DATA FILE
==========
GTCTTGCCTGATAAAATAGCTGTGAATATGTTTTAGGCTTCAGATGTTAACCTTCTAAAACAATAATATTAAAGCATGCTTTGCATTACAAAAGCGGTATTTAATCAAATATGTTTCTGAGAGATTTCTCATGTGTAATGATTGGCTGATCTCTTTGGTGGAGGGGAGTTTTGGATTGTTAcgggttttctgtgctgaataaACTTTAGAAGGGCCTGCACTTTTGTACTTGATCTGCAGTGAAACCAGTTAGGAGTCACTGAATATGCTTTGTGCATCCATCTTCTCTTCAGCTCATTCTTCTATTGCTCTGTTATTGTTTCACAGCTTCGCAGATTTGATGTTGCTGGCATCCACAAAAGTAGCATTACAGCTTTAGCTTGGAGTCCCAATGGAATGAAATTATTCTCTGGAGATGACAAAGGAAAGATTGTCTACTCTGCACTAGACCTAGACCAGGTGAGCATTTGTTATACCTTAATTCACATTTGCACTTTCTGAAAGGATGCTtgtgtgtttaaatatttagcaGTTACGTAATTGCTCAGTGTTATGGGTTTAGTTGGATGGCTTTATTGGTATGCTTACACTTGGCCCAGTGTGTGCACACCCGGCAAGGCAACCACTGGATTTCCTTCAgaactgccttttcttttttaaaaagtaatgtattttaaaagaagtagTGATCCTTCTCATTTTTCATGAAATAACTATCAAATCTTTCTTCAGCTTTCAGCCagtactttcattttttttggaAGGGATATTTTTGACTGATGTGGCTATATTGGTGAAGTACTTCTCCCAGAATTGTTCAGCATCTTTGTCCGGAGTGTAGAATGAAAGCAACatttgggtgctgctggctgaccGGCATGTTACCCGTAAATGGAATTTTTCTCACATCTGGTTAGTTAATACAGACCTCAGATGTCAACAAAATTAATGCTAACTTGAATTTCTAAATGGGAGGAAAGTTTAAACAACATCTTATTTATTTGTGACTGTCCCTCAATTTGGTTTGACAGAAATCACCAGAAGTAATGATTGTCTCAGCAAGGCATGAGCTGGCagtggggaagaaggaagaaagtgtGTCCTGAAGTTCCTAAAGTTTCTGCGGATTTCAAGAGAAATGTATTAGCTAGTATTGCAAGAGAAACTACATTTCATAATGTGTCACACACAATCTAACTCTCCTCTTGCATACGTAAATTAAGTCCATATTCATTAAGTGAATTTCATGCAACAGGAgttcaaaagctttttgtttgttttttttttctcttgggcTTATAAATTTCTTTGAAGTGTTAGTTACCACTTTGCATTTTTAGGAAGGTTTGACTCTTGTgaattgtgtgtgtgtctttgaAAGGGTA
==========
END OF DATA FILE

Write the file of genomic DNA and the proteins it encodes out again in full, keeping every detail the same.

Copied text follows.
GTCTTGCCTGATAAAATAGCTGTGAATATGTTTTAGGCTTCAGATGTTAACCTTCTAAAACAATAATATTAAAGCATGCTTTGCATTACAAAAGCGGTATTTAATCAAATATGTTTCTGAGAGATTTCTCATGTGTAATGATTGGCTGATCTCTTTGGTGGAGGGGAGTTTTGGATTGTTAcgggttttctgtgctgaataaACTTTAGAAGGGCCTGCACTTTTGTACTTGATCTGCAGTGAAACCAGTTAGGAGTCACTGAATATGCTTTGTGCATCCATCTTCTCTTCAGCTCATTCTTCTATTGCTCTGTTATTGTTTCACAGCTTCGCAGATTTGATGTTGCTGGCATCCACAAAAGTAGCATTACAGCTTTAGCTTGGAGTCCCAATGGAATGAAATTATTCTCTGGAGATGACAAAGGAAAGATTGTCTACTCTGCACTAGACCTAGACCAGGTGAGCATTTGTTATACCTTAATTCACATTTGCACTTTCTGAAAGGATGCTtgtgtgtttaaatatttagcaGTTACGTAATTGCTCAGTGTTATGGGTTTAGTTGGATGGCTTTATTGGTATGCTTACACTTGGCCCAGTGTGTGCACACCCGGCAAGGCAACCACTGGATTTCCTTCAgaactgccttttcttttttaaaaagtaatgtattttaaaagaagtagTGATCCTTCTCATTTTTCATGAAATAACTATCAAATCTTTCTTCAGCTTTCAGCCagtactttcattttttttggaAGGGATATTTTTGACTGATGTGGCTATATTGGTGAAGTACTTCTCCCAGAATTGTTCAGCATCTTTGTCCGGAGTGTAGAATGAAAGCAACatttgggtgctgctggctgaccGGCATGTTACCCGTAAATGGAATTTTTCTCACATCTGGTTAGTTAATACAGACCTCAGATGTCAACAAAATTAATGCTAACTTGAATTTCTAAATGGGAGGAAAGTTTAAACAACATCTTATTTATTTGTGACTGTCCCTCAATTTGGTTTGACAGAAATCACCAGAAGTAATGATTGTCTCAGCAAGGCATGAGCTGGCagtggggaagaaggaagaaagtgtGTCCTGAAGTTCCTAAAGTTTCTGCGGATTTCAAGAGAAATGTATTAGCTAGTATTGCAAGAGAAACTACATTTCATAATGTGTCACACACAATCTAACTCTCCTCTTGCATACGTAAATTAAGTCCATATTCATTAAGTGAATTTCATGCAACAGGAgttcaaaagctttttgtttgttttttttttctcttgggcTTATAAATTTCTTTGAAGTGTTAGTTACCACTTTGCATTTTTAGGAAGGTTTGACTCTTGTgaattgtgtgtgtgtctttgaAAGGGTA